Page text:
“Judy blossoms out in her first formal evening dress.” – Louella Parsons, 1938
April 23, 1930: Frances (Judy) and her two sisters performed at the “Third Annual Antelope Valley Jubilee,” held at the Lancaster High School auditorium in Lancaster, California.
April 23, 1938: In her column, Louella Parsons notes that Judy was set to wear her “first evening dress” in the upcoming production of Love Finds Andy Hardy. Judy began work on the film that May. The “blond vamp” Parsons talks about ended up being played by Lana Turner, a new contract player at the studio who made quite a name for herself at the studio.
April 23, 1940: Two pages from MGM’s “Studio News” mention Strike Up The Band.
April 23, 1940: Louella Parsons’ column reported on a recent tennis fundraiser for the British War Relief that Judy took part in. The event took place on Sunday, April 21, 1940, which was Judy’s only day off during the week although this event didn’t give Judy a real “day off.” The preceding week was devoted to working on Strike Up The Band, including rehearsing the “Gay Nineties” number as well as the start of filming on April 19th which consisted of filming scenes on the “Interior Library” set. Most days lasted from 9 a.m. through 6 or 6:30 p.m.
Several pictures of the tennis event were taken including those shown here. The caption (provided by MGM who sent a photographer to the event) for the photo above reads STARLETS AT TENNIS … Judy Garland and Paulette Goddard against Lester Stoeffen and Bill Tilden, at the tennis matches staged at the Ambassador Hotel in Los Angeles for British War Relief. Miss Garland and Mickey Rooney took time off from their work at Metro-Goldwyn-Mayer for the matches. Left to right, Lester Stoeffen, Judy Garland, Paulette Goddard and Bill Tilden.
Parsons wrote: Outstanding event of the week-end, the tennis matches at the Ambassador with Bill Tilden and Paulette Goddard meeting Lester Stoeffen and Judy Garland for mixed doubles and Tilden and Mickey Rooney teaming against Stefan and Rudy Valle for men’s doubles. The gals made hits (both literally and figuratively) but Mickey stole the show, rolling his pants to his knees and admonishing Tilden “Uncle Bill, you’ll have to do better than that!”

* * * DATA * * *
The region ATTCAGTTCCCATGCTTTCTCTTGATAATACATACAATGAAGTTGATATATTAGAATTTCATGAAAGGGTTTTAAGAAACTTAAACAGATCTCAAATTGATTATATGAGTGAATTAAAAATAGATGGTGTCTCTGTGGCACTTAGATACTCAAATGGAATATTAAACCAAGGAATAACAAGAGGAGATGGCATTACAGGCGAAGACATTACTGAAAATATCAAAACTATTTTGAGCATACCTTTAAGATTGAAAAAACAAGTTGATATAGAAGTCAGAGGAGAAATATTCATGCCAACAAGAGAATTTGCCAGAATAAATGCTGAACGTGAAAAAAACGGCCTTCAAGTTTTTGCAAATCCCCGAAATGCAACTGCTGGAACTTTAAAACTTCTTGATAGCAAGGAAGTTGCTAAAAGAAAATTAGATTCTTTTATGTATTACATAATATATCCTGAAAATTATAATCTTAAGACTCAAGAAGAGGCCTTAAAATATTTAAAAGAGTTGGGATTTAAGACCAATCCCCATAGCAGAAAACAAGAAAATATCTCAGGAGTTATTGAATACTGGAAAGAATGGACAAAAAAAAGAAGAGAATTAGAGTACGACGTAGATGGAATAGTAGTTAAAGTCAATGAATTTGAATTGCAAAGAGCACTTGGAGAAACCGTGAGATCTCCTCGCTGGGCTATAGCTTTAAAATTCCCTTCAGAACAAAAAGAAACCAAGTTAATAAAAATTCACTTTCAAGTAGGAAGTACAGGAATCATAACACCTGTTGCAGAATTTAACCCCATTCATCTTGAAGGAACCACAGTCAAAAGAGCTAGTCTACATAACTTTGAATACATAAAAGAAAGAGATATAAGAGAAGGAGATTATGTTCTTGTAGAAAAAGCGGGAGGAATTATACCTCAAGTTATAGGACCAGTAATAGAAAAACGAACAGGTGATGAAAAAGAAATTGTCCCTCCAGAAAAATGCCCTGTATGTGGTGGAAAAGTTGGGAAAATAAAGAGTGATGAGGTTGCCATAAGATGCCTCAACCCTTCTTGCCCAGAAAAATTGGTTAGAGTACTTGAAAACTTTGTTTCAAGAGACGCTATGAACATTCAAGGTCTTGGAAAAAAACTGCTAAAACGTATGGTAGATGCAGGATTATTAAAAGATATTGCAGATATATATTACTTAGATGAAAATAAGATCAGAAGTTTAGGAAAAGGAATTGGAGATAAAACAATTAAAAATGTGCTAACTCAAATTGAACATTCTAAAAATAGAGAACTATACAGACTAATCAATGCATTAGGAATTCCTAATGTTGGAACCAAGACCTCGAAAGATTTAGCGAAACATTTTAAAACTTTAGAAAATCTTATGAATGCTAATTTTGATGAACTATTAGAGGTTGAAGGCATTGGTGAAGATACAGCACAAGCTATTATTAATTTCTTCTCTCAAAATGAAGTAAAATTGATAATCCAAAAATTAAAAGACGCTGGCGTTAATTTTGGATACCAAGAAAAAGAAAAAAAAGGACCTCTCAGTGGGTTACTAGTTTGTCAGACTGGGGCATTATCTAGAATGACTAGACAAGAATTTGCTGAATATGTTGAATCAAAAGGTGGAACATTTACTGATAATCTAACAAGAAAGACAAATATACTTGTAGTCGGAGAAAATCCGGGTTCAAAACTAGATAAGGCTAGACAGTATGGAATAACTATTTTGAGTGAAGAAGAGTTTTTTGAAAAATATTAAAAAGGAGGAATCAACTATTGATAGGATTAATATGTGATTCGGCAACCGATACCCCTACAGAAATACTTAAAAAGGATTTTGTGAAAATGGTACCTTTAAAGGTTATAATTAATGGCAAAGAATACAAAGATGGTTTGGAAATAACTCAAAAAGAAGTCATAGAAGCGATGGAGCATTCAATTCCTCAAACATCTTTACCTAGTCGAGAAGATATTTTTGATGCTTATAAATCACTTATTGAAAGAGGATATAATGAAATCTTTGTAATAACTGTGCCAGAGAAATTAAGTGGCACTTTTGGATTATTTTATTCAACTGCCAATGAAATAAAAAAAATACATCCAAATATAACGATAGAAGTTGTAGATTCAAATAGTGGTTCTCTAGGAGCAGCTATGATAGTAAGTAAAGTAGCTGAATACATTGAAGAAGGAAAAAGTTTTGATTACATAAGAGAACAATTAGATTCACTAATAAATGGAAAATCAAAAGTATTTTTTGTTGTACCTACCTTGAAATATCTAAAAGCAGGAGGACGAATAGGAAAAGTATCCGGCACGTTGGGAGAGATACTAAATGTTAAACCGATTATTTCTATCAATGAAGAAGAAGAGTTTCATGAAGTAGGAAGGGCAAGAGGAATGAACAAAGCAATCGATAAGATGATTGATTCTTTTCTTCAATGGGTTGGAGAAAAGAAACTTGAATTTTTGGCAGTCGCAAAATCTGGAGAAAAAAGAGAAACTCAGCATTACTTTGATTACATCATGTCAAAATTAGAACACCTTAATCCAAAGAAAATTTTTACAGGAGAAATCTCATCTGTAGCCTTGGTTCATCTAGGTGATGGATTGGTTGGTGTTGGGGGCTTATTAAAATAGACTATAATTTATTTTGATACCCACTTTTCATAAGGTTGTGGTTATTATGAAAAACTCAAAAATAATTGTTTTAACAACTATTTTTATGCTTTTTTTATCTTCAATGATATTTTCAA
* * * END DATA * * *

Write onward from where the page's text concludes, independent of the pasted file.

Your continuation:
April 23, 1940: Judy was at work on Strike Up The Band pre-recording the “Nell of New Rochelle” production number with the rest of the cast. This is also the date sometimes given for Judy’s deleted solo of “The Curse of An Aching Heart” when in reality she pre-recorded that short rendition of the song on July 10, 1940.
The 19-minute sequence includes excerpts from “The Sidewalks Of New York (East Side, West Side)”, Walking Down Broadway”, “Light Cavalry (Overture)”, “After The Ball”, “I Just Can’t Make My Eyes Behave”, “Over The Waves”, “Heaven Will Protect The Working Girl”, “While Strolling Through The Park One Day” (aka “The Fountain By The Park)” (deleted), “Home Sweet Home”, “Flower Song”, “Ta-Ra-Ra-Boom-Dee-É”, “Father, Dear Father, Come Home With Me Now”, “Wintermarchen”, “Curse Of An Aching Heart” (deleted), and “Jingle Bells.” The complete sequence was included in the 1995 Rhino Records 4-CD set “Mickey & Judy – The Judy Garland & Mickey Rooney Collection” which is to date the only comprehensive collection of the soundtracks to all four of the Rooney/Garland film musicals.
Listen to the entire sequence here:
As if that wasn’t enough work, later that evening Judy made her weekly appearance on “The Pepsodent Show Starring Bob Hope” on NBC Radio. No information is known about the show other than the fact that jazz bandleader “Skinnay” Ennis and series regular Jerry Colonna also appeared. It’s safe to assume that Judy sang two songs as she usually did.
April 23, 1941: This amusing tie-in to Ziegfeld Girl (first image) ran in the Chicago Times. Ontra Cafeteria cleverly used Judy’s image as well as the current popularity of the film to bring in customers. I hope it worked! The cafeterias listed in this ad were part of a popular chain that began in Chicago in 1909. The third location “uptown” could seat more than 1,200 people at a time. Sadly the cafeterias no longer exist, the last one having been sold in the early 1960s. A McDonald’s now occupies the uptown spot on Wilson & Sheridan. Progress.